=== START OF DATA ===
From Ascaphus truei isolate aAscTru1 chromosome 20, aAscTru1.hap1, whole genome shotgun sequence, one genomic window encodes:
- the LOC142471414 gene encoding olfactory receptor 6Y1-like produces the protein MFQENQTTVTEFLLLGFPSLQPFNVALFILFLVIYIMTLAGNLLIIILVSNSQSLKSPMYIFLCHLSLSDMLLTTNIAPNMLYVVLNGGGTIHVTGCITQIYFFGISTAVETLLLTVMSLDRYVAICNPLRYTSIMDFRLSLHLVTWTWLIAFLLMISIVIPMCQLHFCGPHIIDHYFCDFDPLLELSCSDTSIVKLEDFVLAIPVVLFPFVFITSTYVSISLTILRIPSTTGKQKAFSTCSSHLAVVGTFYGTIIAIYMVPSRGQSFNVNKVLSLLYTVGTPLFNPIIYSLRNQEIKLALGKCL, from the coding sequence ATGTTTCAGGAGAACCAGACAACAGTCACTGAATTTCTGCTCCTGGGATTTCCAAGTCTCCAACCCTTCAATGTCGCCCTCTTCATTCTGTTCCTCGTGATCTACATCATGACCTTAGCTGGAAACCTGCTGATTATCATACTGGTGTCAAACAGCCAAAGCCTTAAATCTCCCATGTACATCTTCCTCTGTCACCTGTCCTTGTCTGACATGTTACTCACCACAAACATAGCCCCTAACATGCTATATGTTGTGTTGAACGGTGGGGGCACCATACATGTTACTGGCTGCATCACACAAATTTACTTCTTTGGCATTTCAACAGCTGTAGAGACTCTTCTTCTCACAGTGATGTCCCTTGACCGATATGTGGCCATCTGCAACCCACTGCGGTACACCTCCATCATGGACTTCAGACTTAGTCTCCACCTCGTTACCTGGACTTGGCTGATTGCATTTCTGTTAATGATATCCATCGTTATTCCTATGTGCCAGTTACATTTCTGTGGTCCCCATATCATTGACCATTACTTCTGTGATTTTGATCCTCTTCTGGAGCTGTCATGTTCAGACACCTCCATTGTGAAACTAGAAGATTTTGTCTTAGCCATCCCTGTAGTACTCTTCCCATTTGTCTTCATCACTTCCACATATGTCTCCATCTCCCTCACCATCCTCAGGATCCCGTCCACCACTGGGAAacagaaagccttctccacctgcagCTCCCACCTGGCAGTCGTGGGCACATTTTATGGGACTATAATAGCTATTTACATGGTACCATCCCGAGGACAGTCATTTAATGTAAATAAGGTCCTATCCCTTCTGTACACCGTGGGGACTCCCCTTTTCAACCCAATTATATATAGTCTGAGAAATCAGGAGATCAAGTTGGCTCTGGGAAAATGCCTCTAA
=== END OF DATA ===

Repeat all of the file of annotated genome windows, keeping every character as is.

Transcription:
From Ascaphus truei isolate aAscTru1 chromosome 20, aAscTru1.hap1, whole genome shotgun sequence, one genomic window encodes:
- the LOC142471414 gene encoding olfactory receptor 6Y1-like produces the protein MFQENQTTVTEFLLLGFPSLQPFNVALFILFLVIYIMTLAGNLLIIILVSNSQSLKSPMYIFLCHLSLSDMLLTTNIAPNMLYVVLNGGGTIHVTGCITQIYFFGISTAVETLLLTVMSLDRYVAICNPLRYTSIMDFRLSLHLVTWTWLIAFLLMISIVIPMCQLHFCGPHIIDHYFCDFDPLLELSCSDTSIVKLEDFVLAIPVVLFPFVFITSTYVSISLTILRIPSTTGKQKAFSTCSSHLAVVGTFYGTIIAIYMVPSRGQSFNVNKVLSLLYTVGTPLFNPIIYSLRNQEIKLALGKCL, from the coding sequence ATGTTTCAGGAGAACCAGACAACAGTCACTGAATTTCTGCTCCTGGGATTTCCAAGTCTCCAACCCTTCAATGTCGCCCTCTTCATTCTGTTCCTCGTGATCTACATCATGACCTTAGCTGGAAACCTGCTGATTATCATACTGGTGTCAAACAGCCAAAGCCTTAAATCTCCCATGTACATCTTCCTCTGTCACCTGTCCTTGTCTGACATGTTACTCACCACAAACATAGCCCCTAACATGCTATATGTTGTGTTGAACGGTGGGGGCACCATACATGTTACTGGCTGCATCACACAAATTTACTTCTTTGGCATTTCAACAGCTGTAGAGACTCTTCTTCTCACAGTGATGTCCCTTGACCGATATGTGGCCATCTGCAACCCACTGCGGTACACCTCCATCATGGACTTCAGACTTAGTCTCCACCTCGTTACCTGGACTTGGCTGATTGCATTTCTGTTAATGATATCCATCGTTATTCCTATGTGCCAGTTACATTTCTGTGGTCCCCATATCATTGACCATTACTTCTGTGATTTTGATCCTCTTCTGGAGCTGTCATGTTCAGACACCTCCATTGTGAAACTAGAAGATTTTGTCTTAGCCATCCCTGTAGTACTCTTCCCATTTGTCTTCATCACTTCCACATATGTCTCCATCTCCCTCACCATCCTCAGGATCCCGTCCACCACTGGGAAacagaaagccttctccacctgcagCTCCCACCTGGCAGTCGTGGGCACATTTTATGGGACTATAATAGCTATTTACATGGTACCATCCCGAGGACAGTCATTTAATGTAAATAAGGTCCTATCCCTTCTGTACACCGTGGGGACTCCCCTTTTCAACCCAATTATATATAGTCTGAGAAATCAGGAGATCAAGTTGGCTCTGGGAAAATGCCTCTAA